|La brodeuse (Bonu), Mus(é)e des Arts décoratifs.|
|Tissus ikatés en soie, Musée des Arts décoratifs, rue Rakatboshi à Tachkent.|
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– Le tapchane, c’est la deuxième maison de l’Ouzbek, dit-elle.
The Tashkent subway is worth a visite. Built on the same model as the one of Moscow, its stations are marble cathedrals. None are alike. Bas-reliefs and mosaics evoke the Soviet period, like this Kosmonavtlar Station (a name that I have never been able to pronounce) where medallions represent the portraits of the Soviet pioneers of the conquest of space. Located not far from the station, is the National Museum of Decorative Arts. I always like coming back in this museum where the welcome is still charming. It was set up in the Alexandre Polovtsev's former palace, name of the diplomat, the ethnographer and the Russian Orientalist who emigrated after the October Revolution in France where he became an antique dealer. Four rooms of the palace were restored and the painted wooden ceilings are particularly remarkable. Exhibition halls are dedicated to the big families of objects produced for the most in the 20th century by the best creative craftsmen in Uzbekistan. A tapschan is shown, beautifully carved. Written in three languages, the plate should enlighten us on the name of our object. In Uzbek, we have "supa-karavot", in Russian "Cупа-Tапчан" (supa-tapshan) and in English "suppa-big sofa". Victoria, the curator, shows me a little tapshan with a canopy. Her parents have one at home in Tashkent, as well as her grandparents.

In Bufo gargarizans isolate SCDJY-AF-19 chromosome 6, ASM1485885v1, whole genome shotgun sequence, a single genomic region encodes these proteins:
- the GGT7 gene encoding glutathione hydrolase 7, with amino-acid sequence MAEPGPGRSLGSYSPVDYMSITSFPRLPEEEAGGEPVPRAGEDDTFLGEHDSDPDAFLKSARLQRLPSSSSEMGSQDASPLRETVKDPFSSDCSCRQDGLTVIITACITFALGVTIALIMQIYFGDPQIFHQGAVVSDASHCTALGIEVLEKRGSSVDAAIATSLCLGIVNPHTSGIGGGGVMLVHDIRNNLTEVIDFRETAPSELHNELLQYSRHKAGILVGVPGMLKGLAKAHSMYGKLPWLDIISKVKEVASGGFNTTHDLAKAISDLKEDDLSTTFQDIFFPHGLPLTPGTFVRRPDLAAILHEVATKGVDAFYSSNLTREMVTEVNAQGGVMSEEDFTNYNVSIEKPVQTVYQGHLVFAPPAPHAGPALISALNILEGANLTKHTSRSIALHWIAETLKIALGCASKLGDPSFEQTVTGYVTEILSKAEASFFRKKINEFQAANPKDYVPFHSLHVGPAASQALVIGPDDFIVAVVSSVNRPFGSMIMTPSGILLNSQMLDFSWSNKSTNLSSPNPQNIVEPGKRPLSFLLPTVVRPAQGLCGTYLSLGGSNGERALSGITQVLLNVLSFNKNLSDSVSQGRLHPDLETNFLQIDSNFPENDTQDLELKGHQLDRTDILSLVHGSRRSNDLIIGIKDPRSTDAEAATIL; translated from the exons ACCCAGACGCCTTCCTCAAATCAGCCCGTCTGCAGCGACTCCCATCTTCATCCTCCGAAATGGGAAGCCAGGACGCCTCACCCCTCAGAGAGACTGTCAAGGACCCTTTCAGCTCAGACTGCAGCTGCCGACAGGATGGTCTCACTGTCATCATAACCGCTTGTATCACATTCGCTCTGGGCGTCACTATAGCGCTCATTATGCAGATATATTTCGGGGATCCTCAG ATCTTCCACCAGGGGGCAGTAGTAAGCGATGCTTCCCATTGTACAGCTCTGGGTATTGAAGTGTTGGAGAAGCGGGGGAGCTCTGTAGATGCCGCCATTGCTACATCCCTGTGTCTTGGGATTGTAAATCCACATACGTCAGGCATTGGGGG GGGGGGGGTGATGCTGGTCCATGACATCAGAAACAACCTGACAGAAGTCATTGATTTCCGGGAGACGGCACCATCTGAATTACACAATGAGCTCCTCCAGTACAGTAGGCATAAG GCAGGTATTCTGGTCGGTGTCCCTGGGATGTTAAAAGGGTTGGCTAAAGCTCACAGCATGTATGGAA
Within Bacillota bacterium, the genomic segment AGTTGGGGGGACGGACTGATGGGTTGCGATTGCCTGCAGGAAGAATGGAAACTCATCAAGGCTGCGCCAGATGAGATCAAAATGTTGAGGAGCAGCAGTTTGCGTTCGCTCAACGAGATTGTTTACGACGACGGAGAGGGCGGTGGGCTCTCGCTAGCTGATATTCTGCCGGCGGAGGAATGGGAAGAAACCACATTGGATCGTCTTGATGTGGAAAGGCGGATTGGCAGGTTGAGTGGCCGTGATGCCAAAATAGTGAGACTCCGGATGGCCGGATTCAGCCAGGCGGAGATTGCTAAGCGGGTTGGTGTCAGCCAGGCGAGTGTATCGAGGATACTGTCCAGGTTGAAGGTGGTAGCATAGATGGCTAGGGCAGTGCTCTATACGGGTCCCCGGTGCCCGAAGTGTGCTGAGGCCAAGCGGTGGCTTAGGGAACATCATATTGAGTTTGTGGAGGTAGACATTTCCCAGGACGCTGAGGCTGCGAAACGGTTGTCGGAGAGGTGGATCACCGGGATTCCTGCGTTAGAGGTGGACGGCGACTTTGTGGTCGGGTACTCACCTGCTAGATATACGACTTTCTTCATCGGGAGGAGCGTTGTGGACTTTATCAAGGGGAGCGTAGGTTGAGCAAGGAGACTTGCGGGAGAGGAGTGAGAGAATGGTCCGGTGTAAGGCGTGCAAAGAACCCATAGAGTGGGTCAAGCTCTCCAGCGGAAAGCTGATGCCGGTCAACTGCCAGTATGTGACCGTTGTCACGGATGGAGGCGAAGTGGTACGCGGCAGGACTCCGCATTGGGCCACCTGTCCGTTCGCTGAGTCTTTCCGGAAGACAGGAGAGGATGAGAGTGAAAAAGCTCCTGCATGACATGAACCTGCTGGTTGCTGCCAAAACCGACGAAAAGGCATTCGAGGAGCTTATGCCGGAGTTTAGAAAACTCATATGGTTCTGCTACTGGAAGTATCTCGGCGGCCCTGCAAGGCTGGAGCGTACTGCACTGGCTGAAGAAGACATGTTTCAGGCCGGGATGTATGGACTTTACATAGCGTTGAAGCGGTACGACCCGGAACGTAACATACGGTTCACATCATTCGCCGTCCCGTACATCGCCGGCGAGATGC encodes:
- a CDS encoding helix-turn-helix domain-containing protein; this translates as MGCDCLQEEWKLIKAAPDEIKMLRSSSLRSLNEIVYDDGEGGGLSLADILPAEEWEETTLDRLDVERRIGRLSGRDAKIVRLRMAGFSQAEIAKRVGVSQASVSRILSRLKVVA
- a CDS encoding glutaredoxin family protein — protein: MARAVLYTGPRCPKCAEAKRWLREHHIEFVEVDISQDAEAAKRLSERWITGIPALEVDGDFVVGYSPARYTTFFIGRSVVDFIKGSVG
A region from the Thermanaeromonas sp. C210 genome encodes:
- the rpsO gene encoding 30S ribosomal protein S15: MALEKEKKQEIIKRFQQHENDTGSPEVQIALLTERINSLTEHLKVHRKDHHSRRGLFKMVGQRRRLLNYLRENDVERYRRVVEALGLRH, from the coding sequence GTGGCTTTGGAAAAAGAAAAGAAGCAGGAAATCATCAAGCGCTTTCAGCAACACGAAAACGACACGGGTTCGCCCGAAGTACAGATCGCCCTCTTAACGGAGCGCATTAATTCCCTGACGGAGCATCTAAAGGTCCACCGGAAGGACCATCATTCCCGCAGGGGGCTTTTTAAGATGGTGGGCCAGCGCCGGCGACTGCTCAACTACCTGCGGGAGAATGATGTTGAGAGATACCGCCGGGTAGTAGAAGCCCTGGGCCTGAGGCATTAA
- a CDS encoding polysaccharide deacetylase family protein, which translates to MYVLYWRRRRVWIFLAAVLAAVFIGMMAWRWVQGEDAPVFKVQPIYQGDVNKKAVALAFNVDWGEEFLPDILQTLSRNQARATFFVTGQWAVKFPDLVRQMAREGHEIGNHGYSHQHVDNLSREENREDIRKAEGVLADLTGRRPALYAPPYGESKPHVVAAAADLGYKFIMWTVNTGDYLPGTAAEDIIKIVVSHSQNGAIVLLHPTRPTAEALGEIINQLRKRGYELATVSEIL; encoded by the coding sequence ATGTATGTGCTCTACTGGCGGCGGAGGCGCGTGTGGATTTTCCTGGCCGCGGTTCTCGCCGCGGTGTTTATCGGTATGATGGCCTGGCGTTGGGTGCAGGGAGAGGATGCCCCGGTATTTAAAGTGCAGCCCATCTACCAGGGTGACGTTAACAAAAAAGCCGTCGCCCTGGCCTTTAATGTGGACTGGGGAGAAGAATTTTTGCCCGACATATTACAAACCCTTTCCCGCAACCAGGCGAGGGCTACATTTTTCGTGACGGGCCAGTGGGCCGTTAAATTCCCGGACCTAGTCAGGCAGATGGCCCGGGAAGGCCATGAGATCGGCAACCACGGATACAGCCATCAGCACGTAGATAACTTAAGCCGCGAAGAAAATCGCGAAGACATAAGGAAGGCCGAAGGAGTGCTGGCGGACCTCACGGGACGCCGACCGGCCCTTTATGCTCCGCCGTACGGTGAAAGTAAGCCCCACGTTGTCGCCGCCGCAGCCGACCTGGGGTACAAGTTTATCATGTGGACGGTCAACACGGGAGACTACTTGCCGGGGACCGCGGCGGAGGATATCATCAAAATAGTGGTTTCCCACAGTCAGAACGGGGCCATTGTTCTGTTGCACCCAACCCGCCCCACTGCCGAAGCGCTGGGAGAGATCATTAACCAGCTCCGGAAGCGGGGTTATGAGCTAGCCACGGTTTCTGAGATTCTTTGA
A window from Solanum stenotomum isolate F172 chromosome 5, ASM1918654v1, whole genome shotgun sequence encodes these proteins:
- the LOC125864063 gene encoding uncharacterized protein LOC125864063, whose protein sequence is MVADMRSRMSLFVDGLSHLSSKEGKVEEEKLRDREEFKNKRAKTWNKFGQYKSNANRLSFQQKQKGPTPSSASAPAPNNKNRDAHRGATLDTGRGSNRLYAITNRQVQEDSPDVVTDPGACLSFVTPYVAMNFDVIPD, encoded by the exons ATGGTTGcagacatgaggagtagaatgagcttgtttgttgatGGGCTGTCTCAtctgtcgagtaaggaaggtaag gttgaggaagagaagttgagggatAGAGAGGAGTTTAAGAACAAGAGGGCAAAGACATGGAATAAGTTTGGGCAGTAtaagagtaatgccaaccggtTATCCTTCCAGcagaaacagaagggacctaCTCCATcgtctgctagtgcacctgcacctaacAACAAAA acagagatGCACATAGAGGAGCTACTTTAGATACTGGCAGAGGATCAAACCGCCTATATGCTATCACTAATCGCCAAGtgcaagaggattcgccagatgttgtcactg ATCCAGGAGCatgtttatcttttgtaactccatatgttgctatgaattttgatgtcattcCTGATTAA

- The tapshan is the second home of the Uzbek, she says.
|Muséé des Arts décoratifs, tapchane (détail) dans la cour.|
|Tapchane exposé au Musée des Arts décoratifs. Le cartel précise : Supa - Big sofa, Khorezm, 1990 / Khantakhta - table, K. Khaydarov, Kokand, 1973.|
Supplément photos Tachkent